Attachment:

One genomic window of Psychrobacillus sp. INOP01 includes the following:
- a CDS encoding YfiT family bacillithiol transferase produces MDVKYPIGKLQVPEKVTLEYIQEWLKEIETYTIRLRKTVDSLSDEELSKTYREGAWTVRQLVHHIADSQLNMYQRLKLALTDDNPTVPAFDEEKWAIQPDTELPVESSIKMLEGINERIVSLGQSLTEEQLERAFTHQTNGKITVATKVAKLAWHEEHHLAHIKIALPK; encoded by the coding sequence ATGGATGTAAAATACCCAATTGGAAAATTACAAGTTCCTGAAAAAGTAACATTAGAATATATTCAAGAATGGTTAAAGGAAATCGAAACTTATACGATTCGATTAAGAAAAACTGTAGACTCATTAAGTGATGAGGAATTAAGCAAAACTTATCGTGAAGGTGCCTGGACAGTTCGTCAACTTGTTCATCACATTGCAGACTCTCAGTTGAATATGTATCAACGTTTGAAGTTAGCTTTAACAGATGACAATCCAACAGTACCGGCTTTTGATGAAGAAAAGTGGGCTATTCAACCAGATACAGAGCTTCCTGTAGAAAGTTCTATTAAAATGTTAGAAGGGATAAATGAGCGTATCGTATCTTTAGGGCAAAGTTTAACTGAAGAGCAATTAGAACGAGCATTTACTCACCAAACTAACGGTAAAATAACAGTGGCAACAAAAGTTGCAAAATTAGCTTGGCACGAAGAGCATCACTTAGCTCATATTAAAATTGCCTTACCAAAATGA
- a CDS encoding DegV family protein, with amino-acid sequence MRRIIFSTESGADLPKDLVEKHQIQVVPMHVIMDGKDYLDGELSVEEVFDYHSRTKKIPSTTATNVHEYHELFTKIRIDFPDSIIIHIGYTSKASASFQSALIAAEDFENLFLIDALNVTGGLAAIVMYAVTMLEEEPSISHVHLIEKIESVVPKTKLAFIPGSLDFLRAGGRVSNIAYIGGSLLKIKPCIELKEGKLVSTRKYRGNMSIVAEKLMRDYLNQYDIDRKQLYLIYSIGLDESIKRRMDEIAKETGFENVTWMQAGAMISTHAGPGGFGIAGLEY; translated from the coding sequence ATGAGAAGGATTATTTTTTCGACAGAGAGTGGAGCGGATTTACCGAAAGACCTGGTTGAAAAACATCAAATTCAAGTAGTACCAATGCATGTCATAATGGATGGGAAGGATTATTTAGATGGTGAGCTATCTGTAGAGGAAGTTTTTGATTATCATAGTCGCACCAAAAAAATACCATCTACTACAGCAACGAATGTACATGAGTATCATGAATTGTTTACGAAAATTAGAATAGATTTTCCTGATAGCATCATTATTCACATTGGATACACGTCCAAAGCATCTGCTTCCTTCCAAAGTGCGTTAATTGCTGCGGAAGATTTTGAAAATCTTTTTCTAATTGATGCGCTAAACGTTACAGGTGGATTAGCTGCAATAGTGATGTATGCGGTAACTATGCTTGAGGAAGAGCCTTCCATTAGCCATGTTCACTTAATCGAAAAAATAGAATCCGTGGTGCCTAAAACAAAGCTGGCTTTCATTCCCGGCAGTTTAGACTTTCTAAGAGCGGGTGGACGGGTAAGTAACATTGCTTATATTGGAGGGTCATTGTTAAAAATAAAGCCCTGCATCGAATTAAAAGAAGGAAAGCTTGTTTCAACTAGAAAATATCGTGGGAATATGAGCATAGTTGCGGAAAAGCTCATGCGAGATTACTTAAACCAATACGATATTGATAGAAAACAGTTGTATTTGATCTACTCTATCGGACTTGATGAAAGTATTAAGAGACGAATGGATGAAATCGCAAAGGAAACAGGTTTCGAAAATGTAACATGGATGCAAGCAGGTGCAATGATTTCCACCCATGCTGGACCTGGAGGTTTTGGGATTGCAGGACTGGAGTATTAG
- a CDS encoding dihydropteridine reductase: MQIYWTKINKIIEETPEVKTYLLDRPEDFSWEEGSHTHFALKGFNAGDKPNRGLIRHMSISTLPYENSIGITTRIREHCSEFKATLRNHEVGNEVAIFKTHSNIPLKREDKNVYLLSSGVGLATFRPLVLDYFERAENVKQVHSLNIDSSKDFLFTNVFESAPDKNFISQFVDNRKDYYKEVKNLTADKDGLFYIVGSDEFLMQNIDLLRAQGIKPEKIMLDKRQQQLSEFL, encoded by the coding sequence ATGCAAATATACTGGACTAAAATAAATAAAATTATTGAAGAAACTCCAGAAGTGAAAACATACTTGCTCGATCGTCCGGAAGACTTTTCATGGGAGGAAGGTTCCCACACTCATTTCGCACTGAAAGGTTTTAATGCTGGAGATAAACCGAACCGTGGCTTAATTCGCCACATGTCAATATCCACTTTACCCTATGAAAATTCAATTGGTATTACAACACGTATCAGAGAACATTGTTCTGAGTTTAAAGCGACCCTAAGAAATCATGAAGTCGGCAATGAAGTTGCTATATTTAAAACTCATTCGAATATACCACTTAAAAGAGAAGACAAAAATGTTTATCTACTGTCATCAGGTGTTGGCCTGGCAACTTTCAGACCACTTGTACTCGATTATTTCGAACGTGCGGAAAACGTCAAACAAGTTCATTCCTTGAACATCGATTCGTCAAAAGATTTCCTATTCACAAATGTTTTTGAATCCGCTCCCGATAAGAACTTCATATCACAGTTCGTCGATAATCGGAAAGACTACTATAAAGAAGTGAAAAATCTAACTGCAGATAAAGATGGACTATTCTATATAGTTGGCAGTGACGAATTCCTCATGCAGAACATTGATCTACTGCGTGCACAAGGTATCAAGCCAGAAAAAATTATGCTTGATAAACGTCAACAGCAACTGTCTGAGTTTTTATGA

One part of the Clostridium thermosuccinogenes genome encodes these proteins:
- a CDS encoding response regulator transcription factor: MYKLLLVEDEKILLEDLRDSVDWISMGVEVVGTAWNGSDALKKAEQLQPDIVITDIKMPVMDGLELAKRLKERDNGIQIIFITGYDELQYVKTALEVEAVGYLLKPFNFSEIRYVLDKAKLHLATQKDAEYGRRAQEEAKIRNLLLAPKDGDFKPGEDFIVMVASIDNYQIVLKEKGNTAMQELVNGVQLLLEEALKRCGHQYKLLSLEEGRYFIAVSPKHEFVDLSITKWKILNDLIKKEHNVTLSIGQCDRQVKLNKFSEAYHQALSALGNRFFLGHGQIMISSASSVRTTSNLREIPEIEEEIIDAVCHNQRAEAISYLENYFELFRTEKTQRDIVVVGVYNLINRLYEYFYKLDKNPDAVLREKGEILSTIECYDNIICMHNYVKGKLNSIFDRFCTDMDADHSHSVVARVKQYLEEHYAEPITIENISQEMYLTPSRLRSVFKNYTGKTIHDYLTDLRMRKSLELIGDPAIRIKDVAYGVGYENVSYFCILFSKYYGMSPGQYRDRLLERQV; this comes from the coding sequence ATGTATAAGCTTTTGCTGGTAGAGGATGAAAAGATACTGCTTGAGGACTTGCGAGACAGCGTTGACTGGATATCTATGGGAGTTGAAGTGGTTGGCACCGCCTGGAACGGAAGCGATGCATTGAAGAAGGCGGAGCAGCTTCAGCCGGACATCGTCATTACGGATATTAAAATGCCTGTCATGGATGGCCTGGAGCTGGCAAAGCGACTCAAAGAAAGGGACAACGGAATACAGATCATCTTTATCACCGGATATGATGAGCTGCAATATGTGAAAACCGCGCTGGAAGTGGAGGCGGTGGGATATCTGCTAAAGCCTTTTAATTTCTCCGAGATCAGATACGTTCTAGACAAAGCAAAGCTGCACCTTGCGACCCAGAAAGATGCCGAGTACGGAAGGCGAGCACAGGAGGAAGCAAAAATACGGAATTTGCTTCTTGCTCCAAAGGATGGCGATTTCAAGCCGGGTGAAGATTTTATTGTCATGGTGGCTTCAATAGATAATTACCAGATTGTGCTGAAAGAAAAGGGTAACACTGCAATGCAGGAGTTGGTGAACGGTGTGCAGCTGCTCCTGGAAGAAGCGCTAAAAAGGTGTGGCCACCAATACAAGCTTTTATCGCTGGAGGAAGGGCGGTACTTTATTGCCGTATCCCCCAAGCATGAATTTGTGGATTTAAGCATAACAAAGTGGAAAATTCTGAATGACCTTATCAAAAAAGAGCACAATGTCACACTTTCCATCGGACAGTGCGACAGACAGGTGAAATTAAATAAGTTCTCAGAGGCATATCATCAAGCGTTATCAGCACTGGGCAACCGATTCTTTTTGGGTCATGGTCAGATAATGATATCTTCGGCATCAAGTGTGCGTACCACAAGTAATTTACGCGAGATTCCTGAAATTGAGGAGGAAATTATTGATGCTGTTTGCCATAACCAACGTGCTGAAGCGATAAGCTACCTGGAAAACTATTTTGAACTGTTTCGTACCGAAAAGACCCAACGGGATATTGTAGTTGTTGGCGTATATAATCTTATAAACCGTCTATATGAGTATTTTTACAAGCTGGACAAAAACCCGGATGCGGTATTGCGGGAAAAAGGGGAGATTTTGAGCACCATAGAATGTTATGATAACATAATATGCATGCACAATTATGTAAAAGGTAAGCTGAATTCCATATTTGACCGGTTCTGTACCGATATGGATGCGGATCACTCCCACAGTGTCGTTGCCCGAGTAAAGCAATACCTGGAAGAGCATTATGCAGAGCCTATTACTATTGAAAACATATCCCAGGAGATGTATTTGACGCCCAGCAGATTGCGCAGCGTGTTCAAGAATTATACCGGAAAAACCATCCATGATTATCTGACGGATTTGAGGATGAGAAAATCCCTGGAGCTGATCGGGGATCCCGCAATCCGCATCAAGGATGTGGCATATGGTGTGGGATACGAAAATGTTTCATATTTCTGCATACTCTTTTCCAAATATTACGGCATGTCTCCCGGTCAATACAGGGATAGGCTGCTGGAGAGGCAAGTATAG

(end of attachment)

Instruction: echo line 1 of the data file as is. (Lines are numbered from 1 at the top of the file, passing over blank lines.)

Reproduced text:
One genomic window of Psychrobacillus sp. INOP01 includes the following: